• The accommodation meets all minimum standards such as sufficient number of toilets, kitchens and bathrooms for the number of residents

Licences may be issued with certain conditions attached.

Complaints

If you have a complaint about a HMO, an appeal to a revoked licence or failed application, then please contact us using the details below.

Anyone who owns or manages an HMO that must be licensed has to apply to the council for a licence.

The council must give a licence if it is satisfied that:

  • The HMO is reasonably suitable for occupation by the number of people allowed under the licence
  • The proposed licence holder is a fit and proper person
  • The proposed licence holder is the most appropriate person to hold the licence
  • The proposed manager, if there is one, is a 'fit and proper person'
  • The proposed management arrangements are satisfactory
  • The person involved in the management of the HMO is competent
  • The financial structures for the management are suitable

The Meaning of Fit and Proper Person

The council has to be satisfied that the person applying for the licence is a fit and proper person.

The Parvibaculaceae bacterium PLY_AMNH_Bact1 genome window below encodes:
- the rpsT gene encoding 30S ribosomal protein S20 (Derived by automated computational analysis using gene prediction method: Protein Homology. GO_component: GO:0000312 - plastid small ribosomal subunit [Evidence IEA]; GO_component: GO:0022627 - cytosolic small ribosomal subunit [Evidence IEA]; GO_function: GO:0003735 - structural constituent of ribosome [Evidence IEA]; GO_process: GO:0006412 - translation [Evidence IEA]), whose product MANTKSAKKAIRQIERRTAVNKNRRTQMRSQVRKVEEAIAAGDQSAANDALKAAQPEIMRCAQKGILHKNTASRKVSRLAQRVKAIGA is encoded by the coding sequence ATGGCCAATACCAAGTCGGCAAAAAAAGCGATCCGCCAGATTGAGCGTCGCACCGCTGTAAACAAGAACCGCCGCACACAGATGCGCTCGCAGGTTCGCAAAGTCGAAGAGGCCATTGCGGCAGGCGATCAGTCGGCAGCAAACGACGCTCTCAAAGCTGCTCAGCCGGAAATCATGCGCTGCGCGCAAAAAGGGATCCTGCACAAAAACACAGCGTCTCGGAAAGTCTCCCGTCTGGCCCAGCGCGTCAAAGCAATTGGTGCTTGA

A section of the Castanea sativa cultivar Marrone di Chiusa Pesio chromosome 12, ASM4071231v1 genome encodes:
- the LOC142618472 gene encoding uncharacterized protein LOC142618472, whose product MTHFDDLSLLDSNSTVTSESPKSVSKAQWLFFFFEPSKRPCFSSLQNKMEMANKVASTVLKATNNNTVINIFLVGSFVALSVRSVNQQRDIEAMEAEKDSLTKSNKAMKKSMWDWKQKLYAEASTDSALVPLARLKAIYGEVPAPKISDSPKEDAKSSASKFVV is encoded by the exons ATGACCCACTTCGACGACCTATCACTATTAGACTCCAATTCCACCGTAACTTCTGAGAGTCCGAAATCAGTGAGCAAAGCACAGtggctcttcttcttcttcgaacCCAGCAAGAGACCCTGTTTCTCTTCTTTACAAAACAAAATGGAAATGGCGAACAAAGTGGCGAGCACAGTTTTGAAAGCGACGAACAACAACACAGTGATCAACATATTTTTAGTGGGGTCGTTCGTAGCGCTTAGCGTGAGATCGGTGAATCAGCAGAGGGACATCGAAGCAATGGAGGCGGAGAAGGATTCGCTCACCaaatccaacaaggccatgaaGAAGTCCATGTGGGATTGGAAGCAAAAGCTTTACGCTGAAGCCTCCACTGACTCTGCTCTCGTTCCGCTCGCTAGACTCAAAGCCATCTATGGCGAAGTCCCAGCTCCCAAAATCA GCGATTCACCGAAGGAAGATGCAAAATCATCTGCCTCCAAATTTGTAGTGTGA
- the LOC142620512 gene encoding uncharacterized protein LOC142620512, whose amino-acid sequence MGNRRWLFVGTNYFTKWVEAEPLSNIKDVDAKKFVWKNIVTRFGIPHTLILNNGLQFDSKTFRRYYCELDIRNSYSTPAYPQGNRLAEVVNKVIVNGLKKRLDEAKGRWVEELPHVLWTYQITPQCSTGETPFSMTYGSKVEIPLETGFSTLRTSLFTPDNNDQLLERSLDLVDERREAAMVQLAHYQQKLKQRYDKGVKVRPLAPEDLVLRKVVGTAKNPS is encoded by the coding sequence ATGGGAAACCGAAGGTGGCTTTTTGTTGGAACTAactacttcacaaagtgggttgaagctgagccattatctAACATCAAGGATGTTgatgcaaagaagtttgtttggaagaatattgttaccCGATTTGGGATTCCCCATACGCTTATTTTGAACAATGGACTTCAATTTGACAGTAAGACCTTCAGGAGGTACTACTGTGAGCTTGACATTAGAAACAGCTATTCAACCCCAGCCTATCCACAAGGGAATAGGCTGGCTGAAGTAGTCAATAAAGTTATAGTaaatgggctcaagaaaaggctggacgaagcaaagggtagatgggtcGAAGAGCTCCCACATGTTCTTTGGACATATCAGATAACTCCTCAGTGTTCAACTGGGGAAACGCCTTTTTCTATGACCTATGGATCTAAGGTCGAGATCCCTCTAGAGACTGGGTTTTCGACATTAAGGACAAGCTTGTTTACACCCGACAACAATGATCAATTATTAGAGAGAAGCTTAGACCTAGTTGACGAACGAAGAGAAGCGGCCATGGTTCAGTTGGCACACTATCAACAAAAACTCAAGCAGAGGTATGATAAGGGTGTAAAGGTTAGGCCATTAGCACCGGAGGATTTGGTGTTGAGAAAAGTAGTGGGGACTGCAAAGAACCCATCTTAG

In deciding whether someone is fit and proper the council must take into account:

  • Any previous convictions relating to violence, sexual offences, drugs and fraud
  • Whether the proposed licence holder has broken any laws relating to housing or landlord and tenant issues
  • Whether the person has been found guilty of unlawful discrimination
  • Whether the person has previously managed HMOs that have broken any approved code of practice

It is advisable for the landlord or manager to be a member of a professionally recognised body, or an approved landlords association that is affiliated to the National Federation of Residential Landlords.

The licence will specify the maximum number of people who may live in an HMO. It will also include conditions concerning the following, which apply to every licence: